And our dreams are often girded by reality. Stevenson’s tale of treachery and redemption was not entirely fictitious. It made ample use of the best known source for pirate lore: A General History of the Robberies & Murders of the most notorious Pyrates . First published in 1724, Captain Charles Johnson’s account of the lives of infamous English and Welsh pirates provides the foundation for nearly every tale ever woven about piracy in the Americas. For example, “Israel Hands,” Stevenson’s mutinous coxswain of the Hispanola whom Jim Hawkins is forced to kill in self defense, was in reality a crew member of William Teach, the dread pirate “Blackbeard.” Indeed, most of the lore of pirates – peg legs, marooning, even parrots on their sleeves – were the product of Captain Johnson’s reminisces (although treasure maps, that staple of a young boy's dreams, appear to be entirely the invention of Stevenson’s own lively imagination).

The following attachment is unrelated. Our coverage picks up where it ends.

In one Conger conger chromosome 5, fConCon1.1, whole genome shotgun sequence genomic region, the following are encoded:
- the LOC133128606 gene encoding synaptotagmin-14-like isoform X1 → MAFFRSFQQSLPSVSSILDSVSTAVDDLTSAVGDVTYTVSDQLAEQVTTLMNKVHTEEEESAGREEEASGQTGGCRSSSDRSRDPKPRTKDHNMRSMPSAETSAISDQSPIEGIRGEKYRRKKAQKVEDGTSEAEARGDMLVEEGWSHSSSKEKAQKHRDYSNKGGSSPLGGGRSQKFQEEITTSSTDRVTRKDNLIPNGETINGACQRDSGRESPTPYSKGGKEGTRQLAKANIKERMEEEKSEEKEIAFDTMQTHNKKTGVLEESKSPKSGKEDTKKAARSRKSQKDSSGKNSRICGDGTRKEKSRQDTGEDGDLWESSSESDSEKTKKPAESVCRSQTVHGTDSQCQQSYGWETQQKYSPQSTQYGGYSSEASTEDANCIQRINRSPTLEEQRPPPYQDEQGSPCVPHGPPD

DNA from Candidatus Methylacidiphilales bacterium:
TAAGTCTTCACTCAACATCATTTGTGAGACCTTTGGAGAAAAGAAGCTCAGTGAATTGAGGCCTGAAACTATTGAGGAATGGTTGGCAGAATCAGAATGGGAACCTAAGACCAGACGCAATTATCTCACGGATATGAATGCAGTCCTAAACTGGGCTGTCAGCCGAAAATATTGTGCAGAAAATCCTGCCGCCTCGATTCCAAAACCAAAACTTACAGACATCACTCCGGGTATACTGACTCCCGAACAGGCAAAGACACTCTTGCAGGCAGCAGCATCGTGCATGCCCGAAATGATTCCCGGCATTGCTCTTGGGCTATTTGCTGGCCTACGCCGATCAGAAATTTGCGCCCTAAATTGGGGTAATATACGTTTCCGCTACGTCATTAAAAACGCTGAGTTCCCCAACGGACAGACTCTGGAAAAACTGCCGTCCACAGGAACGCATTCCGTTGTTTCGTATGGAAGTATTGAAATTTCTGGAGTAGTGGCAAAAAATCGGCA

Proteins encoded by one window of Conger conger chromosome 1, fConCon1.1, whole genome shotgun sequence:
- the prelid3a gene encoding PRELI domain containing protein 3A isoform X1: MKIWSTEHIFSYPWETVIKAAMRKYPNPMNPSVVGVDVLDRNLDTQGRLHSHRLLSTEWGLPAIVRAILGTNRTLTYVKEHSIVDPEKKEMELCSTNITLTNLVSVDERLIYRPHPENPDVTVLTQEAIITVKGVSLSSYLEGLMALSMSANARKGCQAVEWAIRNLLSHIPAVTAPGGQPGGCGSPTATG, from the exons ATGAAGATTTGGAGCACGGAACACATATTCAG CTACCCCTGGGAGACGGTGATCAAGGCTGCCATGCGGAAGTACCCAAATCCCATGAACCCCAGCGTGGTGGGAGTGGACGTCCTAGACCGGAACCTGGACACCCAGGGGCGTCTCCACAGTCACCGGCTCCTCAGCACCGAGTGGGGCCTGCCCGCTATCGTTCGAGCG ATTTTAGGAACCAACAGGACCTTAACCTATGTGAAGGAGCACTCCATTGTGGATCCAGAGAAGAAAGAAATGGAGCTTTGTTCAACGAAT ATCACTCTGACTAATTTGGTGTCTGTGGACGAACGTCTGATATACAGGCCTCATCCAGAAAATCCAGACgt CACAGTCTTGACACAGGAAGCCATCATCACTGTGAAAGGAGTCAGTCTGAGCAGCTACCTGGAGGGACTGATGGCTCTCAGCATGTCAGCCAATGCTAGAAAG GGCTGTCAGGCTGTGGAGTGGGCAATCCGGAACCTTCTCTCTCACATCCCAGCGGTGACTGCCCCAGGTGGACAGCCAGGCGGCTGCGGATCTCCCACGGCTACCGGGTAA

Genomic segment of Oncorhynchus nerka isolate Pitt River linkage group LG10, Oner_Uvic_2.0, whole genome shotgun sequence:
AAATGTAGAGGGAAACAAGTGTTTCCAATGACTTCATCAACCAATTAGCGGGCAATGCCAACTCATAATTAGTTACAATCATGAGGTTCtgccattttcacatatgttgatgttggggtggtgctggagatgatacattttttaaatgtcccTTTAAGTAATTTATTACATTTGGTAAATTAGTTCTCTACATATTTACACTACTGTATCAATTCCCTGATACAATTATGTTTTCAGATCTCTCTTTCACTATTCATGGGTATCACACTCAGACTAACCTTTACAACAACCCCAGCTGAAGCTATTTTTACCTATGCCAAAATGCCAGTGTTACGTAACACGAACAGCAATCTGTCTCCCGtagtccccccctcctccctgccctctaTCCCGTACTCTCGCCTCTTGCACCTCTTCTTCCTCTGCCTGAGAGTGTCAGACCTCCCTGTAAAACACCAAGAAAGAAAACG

The identity of Captain Johnson remains a mystery. Although he was once widely thought to be Daniel Defoe, the author of Robinson Crusoe, that enchanting theory has in recent years, unfortunately, been debunked. Nevertheless Captain Johnson knew a great deal about these scourges of the Caribbean, leading many to believe that he himself was once amongst them - in a professional way.

While the “Golden Age” of piracy has long since slipped its cable and drifted into the dreamy man-made lake of Disney romance and mascara, real-life treachery still awaits those who ply the near-coasts. One look at the International Chamber of Commerce’s weekly piracy report
reveals that piracy is still rampant in many parts of the world – particularly in the islands of Malaysia and off the coast of North Africa.